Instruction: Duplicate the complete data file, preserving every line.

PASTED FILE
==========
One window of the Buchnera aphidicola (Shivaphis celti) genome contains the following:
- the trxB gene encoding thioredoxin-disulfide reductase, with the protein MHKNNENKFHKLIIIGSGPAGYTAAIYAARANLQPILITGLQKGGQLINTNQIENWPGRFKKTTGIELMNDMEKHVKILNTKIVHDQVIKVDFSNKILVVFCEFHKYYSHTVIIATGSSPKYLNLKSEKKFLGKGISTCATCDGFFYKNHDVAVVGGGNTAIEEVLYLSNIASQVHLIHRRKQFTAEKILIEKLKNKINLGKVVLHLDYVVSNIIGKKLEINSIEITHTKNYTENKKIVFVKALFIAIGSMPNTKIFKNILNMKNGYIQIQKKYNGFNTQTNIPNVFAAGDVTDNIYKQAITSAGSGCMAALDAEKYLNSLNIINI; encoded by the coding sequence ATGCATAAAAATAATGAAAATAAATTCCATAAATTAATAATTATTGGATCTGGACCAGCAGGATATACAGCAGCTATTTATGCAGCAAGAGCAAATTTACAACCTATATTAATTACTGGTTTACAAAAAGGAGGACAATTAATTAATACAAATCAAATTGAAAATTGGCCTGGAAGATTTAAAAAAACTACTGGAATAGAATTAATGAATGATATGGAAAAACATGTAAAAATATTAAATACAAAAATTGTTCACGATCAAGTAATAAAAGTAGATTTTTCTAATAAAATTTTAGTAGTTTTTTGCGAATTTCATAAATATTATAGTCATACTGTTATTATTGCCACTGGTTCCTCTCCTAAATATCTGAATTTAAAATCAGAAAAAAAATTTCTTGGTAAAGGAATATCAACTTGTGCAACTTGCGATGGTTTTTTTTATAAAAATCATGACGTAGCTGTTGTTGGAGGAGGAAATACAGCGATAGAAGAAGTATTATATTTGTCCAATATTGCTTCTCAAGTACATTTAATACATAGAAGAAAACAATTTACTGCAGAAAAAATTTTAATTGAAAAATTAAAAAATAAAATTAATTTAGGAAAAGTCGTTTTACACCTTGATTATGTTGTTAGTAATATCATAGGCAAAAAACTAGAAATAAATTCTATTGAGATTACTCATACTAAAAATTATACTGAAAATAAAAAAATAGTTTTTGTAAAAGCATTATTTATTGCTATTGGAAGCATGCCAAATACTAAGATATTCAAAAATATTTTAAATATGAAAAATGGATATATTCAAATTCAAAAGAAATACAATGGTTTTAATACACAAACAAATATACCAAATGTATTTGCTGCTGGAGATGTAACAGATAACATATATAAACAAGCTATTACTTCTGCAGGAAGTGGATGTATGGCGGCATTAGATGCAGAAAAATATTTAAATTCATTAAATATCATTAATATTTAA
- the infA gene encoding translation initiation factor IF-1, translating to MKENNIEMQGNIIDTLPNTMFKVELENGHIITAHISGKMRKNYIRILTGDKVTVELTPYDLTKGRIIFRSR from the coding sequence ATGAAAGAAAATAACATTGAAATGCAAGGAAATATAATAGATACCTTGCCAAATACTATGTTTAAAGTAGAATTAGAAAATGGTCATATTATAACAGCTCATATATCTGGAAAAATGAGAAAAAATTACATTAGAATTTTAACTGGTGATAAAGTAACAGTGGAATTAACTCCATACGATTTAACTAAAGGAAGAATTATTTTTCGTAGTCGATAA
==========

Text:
One window of the Buchnera aphidicola (Shivaphis celti) genome contains the following:
- the trxB gene encoding thioredoxin-disulfide reductase, with the protein MHKNNENKFHKLIIIGSGPAGYTAAIYAARANLQPILITGLQKGGQLINTNQIENWPGRFKKTTGIELMNDMEKHVKILNTKIVHDQVIKVDFSNKILVVFCEFHKYYSHTVIIATGSSPKYLNLKSEKKFLGKGISTCATCDGFFYKNHDVAVVGGGNTAIEEVLYLSNIASQVHLIHRRKQFTAEKILIEKLKNKINLGKVVLHLDYVVSNIIGKKLEINSIEITHTKNYTENKKIVFVKALFIAIGSMPNTKIFKNILNMKNGYIQIQKKYNGFNTQTNIPNVFAAGDVTDNIYKQAITSAGSGCMAALDAEKYLNSLNIINI; encoded by the coding sequence ATGCATAAAAATAATGAAAATAAATTCCATAAATTAATAATTATTGGATCTGGACCAGCAGGATATACAGCAGCTATTTATGCAGCAAGAGCAAATTTACAACCTATATTAATTACTGGTTTACAAAAAGGAGGACAATTAATTAATACAAATCAAATTGAAAATTGGCCTGGAAGATTTAAAAAAACTACTGGAATAGAATTAATGAATGATATGGAAAAACATGTAAAAATATTAAATACAAAAATTGTTCACGATCAAGTAATAAAAGTAGATTTTTCTAATAAAATTTTAGTAGTTTTTTGCGAATTTCATAAATATTATAGTCATACTGTTATTATTGCCACTGGTTCCTCTCCTAAATATCTGAATTTAAAATCAGAAAAAAAATTTCTTGGTAAAGGAATATCAACTTGTGCAACTTGCGATGGTTTTTTTTATAAAAATCATGACGTAGCTGTTGTTGGAGGAGGAAATACAGCGATAGAAGAAGTATTATATTTGTCCAATATTGCTTCTCAAGTACATTTAATACATAGAAGAAAACAATTTACTGCAGAAAAAATTTTAATTGAAAAATTAAAAAATAAAATTAATTTAGGAAAAGTCGTTTTACACCTTGATTATGTTGTTAGTAATATCATAGGCAAAAAACTAGAAATAAATTCTATTGAGATTACTCATACTAAAAATTATACTGAAAATAAAAAAATAGTTTTTGTAAAAGCATTATTTATTGCTATTGGAAGCATGCCAAATACTAAGATATTCAAAAATATTTTAAATATGAAAAATGGATATATTCAAATTCAAAAGAAATACAATGGTTTTAATACACAAACAAATATACCAAATGTATTTGCTGCTGGAGATGTAACAGATAACATATATAAACAAGCTATTACTTCTGCAGGAAGTGGATGTATGGCGGCATTAGATGCAGAAAAATATTTAAATTCATTAAATATCATTAATATTTAA
- the infA gene encoding translation initiation factor IF-1, translating to MKENNIEMQGNIIDTLPNTMFKVELENGHIITAHISGKMRKNYIRILTGDKVTVELTPYDLTKGRIIFRSR from the coding sequence ATGAAAGAAAATAACATTGAAATGCAAGGAAATATAATAGATACCTTGCCAAATACTATGTTTAAAGTAGAATTAGAAAATGGTCATATTATAACAGCTCATATATCTGGAAAAATGAGAAAAAATTACATTAGAATTTTAACTGGTGATAAAGTAACAGTGGAATTAACTCCATACGATTTAACTAAAGGAAGAATTATTTTTCGTAGTCGATAA